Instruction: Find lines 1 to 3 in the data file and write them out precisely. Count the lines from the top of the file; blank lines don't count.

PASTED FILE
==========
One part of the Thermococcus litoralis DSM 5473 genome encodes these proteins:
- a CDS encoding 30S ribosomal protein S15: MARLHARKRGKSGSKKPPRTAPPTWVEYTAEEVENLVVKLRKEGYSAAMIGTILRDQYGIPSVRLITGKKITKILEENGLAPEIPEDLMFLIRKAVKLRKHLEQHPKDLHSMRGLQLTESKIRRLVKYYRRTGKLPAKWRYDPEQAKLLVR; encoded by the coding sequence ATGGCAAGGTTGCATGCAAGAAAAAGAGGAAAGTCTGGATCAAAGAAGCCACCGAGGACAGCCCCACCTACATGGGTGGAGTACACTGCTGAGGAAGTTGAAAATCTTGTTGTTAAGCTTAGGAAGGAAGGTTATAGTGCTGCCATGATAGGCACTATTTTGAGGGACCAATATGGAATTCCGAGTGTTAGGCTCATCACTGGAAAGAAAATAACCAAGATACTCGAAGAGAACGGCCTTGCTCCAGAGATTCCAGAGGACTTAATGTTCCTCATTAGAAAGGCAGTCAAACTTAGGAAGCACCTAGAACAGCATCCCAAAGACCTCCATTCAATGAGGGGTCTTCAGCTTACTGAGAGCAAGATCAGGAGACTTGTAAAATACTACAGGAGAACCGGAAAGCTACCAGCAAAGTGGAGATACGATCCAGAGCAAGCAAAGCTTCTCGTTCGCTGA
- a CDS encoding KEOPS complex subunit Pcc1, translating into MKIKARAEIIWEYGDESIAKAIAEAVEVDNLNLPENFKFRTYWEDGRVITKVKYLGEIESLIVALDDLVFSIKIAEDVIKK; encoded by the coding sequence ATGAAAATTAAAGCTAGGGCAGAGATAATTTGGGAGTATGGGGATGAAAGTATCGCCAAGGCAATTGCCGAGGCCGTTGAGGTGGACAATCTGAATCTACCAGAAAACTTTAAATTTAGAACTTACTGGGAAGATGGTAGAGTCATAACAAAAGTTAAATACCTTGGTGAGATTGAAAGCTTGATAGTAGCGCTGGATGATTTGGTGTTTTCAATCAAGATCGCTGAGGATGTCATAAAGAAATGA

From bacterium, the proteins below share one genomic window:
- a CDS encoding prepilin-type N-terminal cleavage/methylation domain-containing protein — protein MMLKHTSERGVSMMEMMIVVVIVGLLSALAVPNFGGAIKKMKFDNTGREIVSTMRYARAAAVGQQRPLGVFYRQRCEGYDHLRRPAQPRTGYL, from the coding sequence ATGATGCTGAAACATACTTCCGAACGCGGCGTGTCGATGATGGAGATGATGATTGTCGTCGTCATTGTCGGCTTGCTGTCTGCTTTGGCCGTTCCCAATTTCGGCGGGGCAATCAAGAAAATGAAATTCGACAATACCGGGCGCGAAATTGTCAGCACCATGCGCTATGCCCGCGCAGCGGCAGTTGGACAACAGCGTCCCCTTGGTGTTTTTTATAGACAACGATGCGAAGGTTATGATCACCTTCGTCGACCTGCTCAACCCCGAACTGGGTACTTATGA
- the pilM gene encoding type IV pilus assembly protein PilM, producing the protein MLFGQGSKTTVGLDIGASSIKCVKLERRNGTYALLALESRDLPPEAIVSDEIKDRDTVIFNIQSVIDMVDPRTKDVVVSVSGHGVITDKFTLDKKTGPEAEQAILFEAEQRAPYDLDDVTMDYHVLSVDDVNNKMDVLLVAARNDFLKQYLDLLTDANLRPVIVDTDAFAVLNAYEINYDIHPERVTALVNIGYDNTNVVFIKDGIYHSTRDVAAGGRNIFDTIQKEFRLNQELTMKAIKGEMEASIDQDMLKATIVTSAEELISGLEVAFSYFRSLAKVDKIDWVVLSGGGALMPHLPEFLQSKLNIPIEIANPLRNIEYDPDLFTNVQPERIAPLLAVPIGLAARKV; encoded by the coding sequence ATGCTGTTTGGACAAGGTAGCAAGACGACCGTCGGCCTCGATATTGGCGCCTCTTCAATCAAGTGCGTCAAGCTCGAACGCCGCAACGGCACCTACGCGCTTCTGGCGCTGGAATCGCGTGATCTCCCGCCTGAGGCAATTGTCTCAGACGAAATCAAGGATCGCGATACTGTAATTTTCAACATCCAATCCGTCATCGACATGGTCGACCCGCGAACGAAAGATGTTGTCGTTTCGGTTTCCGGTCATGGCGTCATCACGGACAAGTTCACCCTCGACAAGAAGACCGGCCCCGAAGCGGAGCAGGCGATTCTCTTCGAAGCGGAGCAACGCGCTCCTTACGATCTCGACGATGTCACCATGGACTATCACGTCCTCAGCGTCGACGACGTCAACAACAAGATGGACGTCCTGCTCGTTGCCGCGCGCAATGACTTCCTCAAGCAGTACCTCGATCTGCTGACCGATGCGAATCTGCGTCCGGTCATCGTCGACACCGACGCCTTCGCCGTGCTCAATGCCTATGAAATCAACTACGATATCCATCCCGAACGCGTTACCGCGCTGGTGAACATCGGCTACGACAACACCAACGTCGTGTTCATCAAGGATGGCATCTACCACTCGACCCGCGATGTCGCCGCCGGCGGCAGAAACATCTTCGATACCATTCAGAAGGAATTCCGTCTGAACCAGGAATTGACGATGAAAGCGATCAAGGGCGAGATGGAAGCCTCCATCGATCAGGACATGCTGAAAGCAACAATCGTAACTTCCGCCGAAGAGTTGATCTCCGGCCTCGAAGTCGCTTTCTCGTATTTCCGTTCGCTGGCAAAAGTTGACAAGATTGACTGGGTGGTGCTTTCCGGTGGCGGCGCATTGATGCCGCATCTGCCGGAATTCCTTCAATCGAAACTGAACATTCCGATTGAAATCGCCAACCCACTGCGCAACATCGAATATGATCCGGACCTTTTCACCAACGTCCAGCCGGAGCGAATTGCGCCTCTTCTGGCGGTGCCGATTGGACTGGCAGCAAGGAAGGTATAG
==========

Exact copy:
One part of the Thermococcus litoralis DSM 5473 genome encodes these proteins:
- a CDS encoding 30S ribosomal protein S15: MARLHARKRGKSGSKKPPRTAPPTWVEYTAEEVENLVVKLRKEGYSAAMIGTILRDQYGIPSVRLITGKKITKILEENGLAPEIPEDLMFLIRKAVKLRKHLEQHPKDLHSMRGLQLTESKIRRLVKYYRRTGKLPAKWRYDPEQAKLLVR; encoded by the coding sequence ATGGCAAGGTTGCATGCAAGAAAAAGAGGAAAGTCTGGATCAAAGAAGCCACCGAGGACAGCCCCACCTACATGGGTGGAGTACACTGCTGAGGAAGTTGAAAATCTTGTTGTTAAGCTTAGGAAGGAAGGTTATAGTGCTGCCATGATAGGCACTATTTTGAGGGACCAATATGGAATTCCGAGTGTTAGGCTCATCACTGGAAAGAAAATAACCAAGATACTCGAAGAGAACGGCCTTGCTCCAGAGATTCCAGAGGACTTAATGTTCCTCATTAGAAAGGCAGTCAAACTTAGGAAGCACCTAGAACAGCATCCCAAAGACCTCCATTCAATGAGGGGTCTTCAGCTTACTGAGAGCAAGATCAGGAGACTTGTAAAATACTACAGGAGAACCGGAAAGCTACCAGCAAAGTGGAGATACGATCCAGAGCAAGCAAAGCTTCTCGTTCGCTGA
- a CDS encoding KEOPS complex subunit Pcc1, translating into MKIKARAEIIWEYGDESIAKAIAEAVEVDNLNLPENFKFRTYWEDGRVITKVKYLGEIESLIVALDDLVFSIKIAEDVIKK; encoded by the coding sequence ATGAAAATTAAAGCTAGGGCAGAGATAATTTGGGAGTATGGGGATGAAAGTATCGCCAAGGCAATTGCCGAGGCCGTTGAGGTGGACAATCTGAATCTACCAGAAAACTTTAAATTTAGAACTTACTGGGAAGATGGTAGAGTCATAACAAAAGTTAAATACCTTGGTGAGATTGAAAGCTTGATAGTAGCGCTGGATGATTTGGTGTTTTCAATCAAGATCGCTGAGGATGTCATAAAGAAATGA